It's rough to be left behind. Or, as a wise person once said, "The bus is moving, dig? Get on the bus."
A Facebook friend recently wrote a much-shared column, about alcoholism, feminism, her experiences with "booze culture" and how those lessons intersect with her work in a west-coast tech-y job where the patriarchy is still alive and well and the beer and wine cart makes the office rounds each Friday.
It's a smart, erudite piece, which doesn't -- and shouldn't -- make it immune from criticism, but I don't think that I expected that it would generate this sort of response, sent to her by email:
"I learned a long time ago that arguing with a feminist is pointless, due to their lack of intellect and use of reason, but I still want you to know I think you're a disgustingly selfish bitch that has no needs or wants yet constantly scrambles to find new ways in which they are oppressed. Classic munchausen syndrome from an insufferable cunt. How's that for mansplaining, you nasty post-walled cunt?
Sincerely, Hater of Cunty Women."
"How about a little wine and then maybe you won't be such a bitch?"
Those are just two. There are many more insults where they came from, and the remainder don't get any prettier or better-reasoned.
The World Wide Web recently turned 25 years old. If there were an award entitled the Single Greatest Invention of My Lifetime, really, the web would win hands-down. It's not even a close call.
Facebook alone is proof incarnate of that truism. It's a platform through with I can interact with a bevy of folks whom I rarely, or sometimes never, see in real life. I know what my friends from a very long time ago are up to in a frequency that simply could not be matched by any of the pre-WWW technology. Can you imagine telephoning your old (or new) friends up every few hours for an update on their lives? (Uh, no. Believe me: neither can they.) But it seems perfectly normal -- dare I say a complete blast? -- to learn of the travails and glories of their day-to-day, often hour-to-hour existence via "The FB." Add to that the convenience and the "Here! Now!" appeal of email communication -- seriously, when's the last time you mailed a personal letter; when did you ever, actually, mail a personal letter? -- and the web is flat-out killing it in the Can't Live Without Its Effortless Communication sweepstakes.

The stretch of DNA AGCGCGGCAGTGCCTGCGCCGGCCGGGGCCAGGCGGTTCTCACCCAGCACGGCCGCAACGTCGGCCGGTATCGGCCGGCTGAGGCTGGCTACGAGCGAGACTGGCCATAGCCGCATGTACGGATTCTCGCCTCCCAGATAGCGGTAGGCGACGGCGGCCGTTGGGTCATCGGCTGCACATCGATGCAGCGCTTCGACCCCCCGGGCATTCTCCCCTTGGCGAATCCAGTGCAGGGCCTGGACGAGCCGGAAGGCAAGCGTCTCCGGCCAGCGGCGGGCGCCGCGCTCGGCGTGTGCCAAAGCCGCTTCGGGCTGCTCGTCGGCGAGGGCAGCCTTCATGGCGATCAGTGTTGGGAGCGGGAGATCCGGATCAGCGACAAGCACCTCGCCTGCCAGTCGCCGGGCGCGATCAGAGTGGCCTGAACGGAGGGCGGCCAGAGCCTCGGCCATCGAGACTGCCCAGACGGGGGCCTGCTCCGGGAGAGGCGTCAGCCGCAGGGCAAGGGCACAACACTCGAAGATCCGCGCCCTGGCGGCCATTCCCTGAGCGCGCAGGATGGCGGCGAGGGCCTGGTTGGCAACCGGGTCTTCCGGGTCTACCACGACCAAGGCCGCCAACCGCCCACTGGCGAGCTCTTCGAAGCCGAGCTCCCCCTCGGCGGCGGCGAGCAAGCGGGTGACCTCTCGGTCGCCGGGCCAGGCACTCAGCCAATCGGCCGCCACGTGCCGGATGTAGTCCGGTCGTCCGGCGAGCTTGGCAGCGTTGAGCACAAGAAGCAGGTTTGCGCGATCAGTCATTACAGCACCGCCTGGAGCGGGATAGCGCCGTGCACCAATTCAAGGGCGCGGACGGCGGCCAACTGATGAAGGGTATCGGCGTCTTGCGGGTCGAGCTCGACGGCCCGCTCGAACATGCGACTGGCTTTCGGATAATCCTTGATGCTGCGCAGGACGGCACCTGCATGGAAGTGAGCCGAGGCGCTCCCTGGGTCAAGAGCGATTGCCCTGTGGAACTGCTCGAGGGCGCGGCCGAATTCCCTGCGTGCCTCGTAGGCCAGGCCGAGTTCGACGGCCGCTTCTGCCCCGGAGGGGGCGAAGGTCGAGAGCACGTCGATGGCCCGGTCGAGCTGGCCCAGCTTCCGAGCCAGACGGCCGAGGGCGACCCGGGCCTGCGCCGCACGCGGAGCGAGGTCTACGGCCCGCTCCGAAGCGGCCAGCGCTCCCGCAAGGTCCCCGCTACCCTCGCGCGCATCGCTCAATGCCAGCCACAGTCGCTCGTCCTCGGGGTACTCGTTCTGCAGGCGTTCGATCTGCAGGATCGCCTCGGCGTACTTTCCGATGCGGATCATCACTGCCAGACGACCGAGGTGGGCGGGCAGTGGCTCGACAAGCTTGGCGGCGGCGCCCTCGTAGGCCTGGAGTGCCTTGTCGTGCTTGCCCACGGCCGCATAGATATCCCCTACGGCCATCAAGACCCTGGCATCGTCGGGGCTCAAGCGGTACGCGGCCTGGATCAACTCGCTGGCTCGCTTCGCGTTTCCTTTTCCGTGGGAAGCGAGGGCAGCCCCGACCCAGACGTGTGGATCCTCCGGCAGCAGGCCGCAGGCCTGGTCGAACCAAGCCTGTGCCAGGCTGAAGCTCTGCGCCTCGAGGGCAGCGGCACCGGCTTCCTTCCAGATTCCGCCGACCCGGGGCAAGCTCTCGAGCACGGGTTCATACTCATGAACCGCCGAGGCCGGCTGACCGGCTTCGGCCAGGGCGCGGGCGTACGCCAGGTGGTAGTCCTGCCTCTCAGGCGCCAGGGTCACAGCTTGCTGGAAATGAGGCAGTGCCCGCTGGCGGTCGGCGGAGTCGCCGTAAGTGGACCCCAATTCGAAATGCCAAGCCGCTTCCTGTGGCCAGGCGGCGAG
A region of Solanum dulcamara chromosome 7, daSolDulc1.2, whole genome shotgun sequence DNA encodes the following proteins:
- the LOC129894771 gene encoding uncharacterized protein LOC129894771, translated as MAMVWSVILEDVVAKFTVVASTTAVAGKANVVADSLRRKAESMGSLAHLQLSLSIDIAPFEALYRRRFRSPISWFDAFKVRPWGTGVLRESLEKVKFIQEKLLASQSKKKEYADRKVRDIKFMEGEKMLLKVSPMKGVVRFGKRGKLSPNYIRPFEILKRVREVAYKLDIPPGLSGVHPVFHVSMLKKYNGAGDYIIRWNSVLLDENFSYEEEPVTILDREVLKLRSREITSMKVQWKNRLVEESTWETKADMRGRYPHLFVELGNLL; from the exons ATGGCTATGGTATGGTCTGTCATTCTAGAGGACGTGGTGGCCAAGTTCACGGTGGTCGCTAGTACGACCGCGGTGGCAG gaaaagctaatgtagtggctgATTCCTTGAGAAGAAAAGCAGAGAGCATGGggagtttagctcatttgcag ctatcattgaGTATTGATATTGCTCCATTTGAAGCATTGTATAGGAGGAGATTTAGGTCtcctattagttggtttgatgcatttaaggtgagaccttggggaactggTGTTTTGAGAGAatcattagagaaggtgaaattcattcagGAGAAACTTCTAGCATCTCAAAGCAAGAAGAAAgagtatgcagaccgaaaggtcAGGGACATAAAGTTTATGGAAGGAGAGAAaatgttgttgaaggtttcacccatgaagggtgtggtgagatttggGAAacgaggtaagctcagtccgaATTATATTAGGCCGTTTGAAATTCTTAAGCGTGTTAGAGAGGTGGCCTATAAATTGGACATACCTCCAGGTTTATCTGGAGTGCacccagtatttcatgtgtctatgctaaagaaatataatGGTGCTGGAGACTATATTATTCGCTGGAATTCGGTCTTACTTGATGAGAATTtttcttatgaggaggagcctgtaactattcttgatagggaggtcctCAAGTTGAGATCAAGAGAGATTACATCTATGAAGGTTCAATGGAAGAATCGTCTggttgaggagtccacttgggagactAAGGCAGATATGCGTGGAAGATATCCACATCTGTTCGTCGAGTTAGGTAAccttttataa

It's a self-created bubble of articulate smartasses that I tend to associate with, in real life and on the internet. My Facebook and Twitter feeds are almost entirely constructed of the musings of folks who can throw down a highly-crafted well-written beatdown of racist nativism one minute, and charm and delight you the next with a wordsmithian rant extolling the artistic and cathartic virtues of, say, "Celebrated Summer."
My friends are artists and lawyers and carpenters and weightlifters and musicians and all sorts of folks with varied skill sets, but, man, are they funny and able to express themselves well. So, knowing that I am often breathing rarefied air in that regard, I try not to impose too strict of a standard on others outside that circle when it comes to evaluating their written expression.
But there are limits. When the dreaded Comments Section rears its ugly head, I find myself quoting the guys from one of those NFL analysis shows: "Come ON, maaaaan!"
The web is a wonderful, empowering place, unless.... you never really had to express yourself in writing. I'm afraid the power and glory of the internet has, unwittingly, shone a bright spotlight on the linguistic underclass. And, Jebus, they're angry.
Imagine the world in, say, 1985. You have graduated high school and are headed into college, or maybe straight into the career of your choice. You took all those English courses. You read all those books the teachers assigned to you, or at least you faked it through the Cliff's Notes version of them. You got your passing grades and you moved on. You learned, technically speaking, how to write a letter. But, really, outside of English class, you've never really written a letter. Outside of school, you've never constructed an essay about, or a written assertion of, well, anything. But it's 1985. You are a person that, like many of your fellow 1985-ers, is going to do just fine never needing any of those skills. Your chances of having to express in writing why you think or believe a certain thing are the same as your chance of ever using trigonometry in real life: zero. You will meet the man/woman of your dreams and that person likely will never learn what your written-language skills are, because you will never need to employ them.
Shift forward in time. Abruptly.
Hello, World Wide Web. Suddenly you have to send emails. Hello, Facebook. Now you are thrust into a world where written expression is beating the daylights out of most other forms of communication. Chances are in 2016 that you send a lot more text messages than you have real phone conversations.